The controller also may reduce the field current when the power-generating voltage exceeds the second voltage. Since the field current is decreased when the power-generating voltage exceeds the second voltage, the power-generating voltage can be adjusted to the second voltage even when the power-generating voltage exceeds the second voltage in the case of the mere stop of the leading phase current.

The system may also include a number-of-revolutions detector for detecting the number of revolutions of the power generator so that when the number of revolutions thereof is high, the controller controls the power-generating voltage to a voltage higher than that at the time that the number of revolutions thereof is low. Since the power-generating voltage is switched at high rpm to the second voltage higher than the voltage at low-rpm, the power-generating voltage is not limited to the low voltage at low-rpm and hence the second voltage can be set high.

The controller may include an inverter circuit having a plurality of high side switches, each including a semiconductor switching device which connects a high-potential DC power terminal to an output terminal of each armature winding of the power generator and a plurality of low side switches each composed of a semiconductor switching device which connects a low-potential DC power terminal to the output terminal of each armature winding, so that it controls the semiconductor switching devices forming the high side switches and the semiconductor switching devices forming the low side switches to supply the leading phase current to the corresponding armature windings due to a delay in off timing of each semiconductor switching device. Since the leading phase current is supplied to each armature winding due to the delay in off timing of each of the semiconductor switching devices forming at least one of the high side switches and the low side switches of the inverter circuit, the system can be simply configured and the inverter circuit also doubles as the AC-DC power converter. Since the leading phase current is supplied from the short-circuiting circuit composed of the semiconductor switching devices for respectively short-circuiting the output terminals of the armature windings, a circuit configuration for supplying the leading phase current to the corresponding armature winding can be simplified.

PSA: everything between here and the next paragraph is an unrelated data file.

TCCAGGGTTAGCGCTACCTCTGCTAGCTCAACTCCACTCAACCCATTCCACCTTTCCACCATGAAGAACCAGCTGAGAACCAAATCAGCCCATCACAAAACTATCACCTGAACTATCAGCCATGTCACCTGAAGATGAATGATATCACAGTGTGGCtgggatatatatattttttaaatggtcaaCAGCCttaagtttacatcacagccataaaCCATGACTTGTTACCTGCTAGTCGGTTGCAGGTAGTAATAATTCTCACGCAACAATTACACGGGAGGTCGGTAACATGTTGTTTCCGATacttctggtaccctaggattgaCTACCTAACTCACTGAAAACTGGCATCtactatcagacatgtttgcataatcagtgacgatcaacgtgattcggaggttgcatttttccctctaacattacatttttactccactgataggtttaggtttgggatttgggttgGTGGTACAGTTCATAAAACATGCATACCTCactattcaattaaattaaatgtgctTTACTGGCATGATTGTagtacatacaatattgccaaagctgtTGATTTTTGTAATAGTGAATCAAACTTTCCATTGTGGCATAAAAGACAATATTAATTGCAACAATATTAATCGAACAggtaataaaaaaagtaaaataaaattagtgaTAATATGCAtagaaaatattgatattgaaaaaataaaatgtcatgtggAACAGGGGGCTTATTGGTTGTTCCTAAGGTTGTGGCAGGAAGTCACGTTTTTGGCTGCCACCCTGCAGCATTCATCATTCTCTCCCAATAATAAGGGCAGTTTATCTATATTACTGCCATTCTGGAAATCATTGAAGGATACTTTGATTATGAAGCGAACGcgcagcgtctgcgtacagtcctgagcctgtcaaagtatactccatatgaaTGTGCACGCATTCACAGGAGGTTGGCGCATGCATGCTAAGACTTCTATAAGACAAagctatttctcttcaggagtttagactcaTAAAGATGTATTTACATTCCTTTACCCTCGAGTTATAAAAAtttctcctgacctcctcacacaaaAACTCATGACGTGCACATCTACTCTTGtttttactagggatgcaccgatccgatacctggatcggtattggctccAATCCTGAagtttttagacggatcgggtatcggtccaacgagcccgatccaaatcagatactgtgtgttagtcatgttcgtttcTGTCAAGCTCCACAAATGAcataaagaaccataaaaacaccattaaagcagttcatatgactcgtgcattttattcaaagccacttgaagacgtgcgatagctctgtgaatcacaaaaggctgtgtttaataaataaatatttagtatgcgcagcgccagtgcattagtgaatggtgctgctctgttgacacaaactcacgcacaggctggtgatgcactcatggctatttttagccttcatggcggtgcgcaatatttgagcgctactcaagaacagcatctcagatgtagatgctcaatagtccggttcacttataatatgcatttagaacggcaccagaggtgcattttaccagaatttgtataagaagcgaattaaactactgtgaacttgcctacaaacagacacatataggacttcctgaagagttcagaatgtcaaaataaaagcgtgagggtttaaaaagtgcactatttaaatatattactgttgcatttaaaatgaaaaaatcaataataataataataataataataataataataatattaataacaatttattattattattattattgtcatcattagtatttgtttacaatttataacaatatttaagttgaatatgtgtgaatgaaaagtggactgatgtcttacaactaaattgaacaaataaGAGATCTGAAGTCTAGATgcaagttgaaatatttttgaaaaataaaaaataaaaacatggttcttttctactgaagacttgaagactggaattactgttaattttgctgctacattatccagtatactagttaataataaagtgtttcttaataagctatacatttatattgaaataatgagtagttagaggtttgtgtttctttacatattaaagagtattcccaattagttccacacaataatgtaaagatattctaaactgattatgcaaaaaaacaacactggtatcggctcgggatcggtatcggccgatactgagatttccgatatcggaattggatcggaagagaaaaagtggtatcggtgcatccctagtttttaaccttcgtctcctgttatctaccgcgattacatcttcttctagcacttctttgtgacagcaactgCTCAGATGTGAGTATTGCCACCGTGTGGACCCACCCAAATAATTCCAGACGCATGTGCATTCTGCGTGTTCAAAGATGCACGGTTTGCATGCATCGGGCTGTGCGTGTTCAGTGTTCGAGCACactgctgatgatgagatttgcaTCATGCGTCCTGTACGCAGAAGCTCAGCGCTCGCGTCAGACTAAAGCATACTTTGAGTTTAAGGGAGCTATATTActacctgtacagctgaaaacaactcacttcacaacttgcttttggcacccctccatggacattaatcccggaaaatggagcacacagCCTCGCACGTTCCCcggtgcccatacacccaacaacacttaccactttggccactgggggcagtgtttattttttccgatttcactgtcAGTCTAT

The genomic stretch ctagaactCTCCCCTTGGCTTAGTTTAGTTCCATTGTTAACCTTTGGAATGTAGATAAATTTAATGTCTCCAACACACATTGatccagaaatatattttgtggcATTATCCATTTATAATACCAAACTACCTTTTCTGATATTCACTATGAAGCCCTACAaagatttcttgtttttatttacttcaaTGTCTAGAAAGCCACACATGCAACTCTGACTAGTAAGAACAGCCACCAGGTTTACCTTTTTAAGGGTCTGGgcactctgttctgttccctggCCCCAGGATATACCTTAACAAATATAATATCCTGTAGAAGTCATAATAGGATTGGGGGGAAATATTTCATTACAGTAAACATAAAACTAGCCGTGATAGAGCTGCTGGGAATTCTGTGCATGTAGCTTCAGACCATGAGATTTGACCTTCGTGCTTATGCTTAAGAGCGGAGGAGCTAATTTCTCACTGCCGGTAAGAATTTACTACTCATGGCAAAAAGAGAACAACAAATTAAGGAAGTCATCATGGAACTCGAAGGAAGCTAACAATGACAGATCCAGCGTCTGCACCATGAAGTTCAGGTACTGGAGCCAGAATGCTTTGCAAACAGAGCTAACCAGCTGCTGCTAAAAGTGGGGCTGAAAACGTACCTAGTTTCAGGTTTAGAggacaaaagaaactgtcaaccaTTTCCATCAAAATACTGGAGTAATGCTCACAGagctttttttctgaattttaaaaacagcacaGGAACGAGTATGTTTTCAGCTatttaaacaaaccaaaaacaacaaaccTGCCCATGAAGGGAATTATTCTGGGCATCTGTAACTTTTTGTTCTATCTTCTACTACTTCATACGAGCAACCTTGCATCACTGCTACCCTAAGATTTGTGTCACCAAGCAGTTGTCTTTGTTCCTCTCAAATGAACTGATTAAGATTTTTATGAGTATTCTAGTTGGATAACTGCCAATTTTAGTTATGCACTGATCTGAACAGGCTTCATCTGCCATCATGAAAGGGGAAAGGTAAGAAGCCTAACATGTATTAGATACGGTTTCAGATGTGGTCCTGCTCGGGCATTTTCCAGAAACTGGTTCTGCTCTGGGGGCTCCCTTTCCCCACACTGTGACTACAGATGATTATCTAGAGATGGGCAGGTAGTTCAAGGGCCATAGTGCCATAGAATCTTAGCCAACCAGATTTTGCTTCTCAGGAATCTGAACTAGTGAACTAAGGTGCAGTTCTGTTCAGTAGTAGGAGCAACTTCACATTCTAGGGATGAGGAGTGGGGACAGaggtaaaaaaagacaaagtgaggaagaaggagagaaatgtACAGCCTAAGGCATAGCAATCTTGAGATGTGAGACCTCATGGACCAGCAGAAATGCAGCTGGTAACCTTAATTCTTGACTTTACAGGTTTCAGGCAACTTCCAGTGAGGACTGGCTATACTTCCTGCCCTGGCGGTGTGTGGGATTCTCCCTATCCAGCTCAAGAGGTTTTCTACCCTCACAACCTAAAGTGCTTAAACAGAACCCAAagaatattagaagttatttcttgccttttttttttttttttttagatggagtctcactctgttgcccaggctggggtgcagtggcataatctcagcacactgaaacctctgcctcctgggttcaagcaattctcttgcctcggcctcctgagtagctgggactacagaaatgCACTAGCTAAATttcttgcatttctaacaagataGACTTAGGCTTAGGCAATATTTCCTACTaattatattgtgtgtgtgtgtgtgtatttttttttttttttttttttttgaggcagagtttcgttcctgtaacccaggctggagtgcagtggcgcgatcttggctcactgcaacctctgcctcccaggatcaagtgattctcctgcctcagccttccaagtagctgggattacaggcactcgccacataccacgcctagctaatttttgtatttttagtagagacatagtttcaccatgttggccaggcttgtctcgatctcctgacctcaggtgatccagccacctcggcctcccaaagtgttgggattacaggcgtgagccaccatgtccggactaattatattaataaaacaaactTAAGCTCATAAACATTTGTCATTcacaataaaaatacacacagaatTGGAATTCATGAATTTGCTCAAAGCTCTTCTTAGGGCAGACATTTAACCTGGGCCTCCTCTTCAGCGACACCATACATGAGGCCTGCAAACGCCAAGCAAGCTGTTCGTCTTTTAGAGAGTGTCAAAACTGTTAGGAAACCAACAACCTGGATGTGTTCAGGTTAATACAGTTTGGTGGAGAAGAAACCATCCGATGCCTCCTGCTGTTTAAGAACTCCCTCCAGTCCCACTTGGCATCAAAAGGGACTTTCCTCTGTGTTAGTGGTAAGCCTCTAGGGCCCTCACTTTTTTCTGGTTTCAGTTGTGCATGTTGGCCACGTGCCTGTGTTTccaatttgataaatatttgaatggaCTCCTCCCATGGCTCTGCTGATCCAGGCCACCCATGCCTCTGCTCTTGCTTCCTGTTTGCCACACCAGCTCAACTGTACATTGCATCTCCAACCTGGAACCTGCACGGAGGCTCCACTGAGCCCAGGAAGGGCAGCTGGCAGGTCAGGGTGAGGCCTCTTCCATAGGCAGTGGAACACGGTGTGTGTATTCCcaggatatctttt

The controller may include a short-circuiting circuit composed of semiconductor switching devices for respectively short-circuiting between the output terminals of the armature windings so that the controller allows a leading phase current to flow in each armature winding after a current flowing out from each armature winding has been brought to zero and allows the leading phase current to flow out from each armature winding after the current flowing into each armature winding has been brought to zero. After the current that flows out from the corresponding armature winding, has been brought to zero, the leading phase current is caused to flow into the armature winding. In this way, after the current that flows in the corresponding armature winding has been brought to zero, the leading phase current is caused to flow out from the armature winding, whereby the power can be supplied.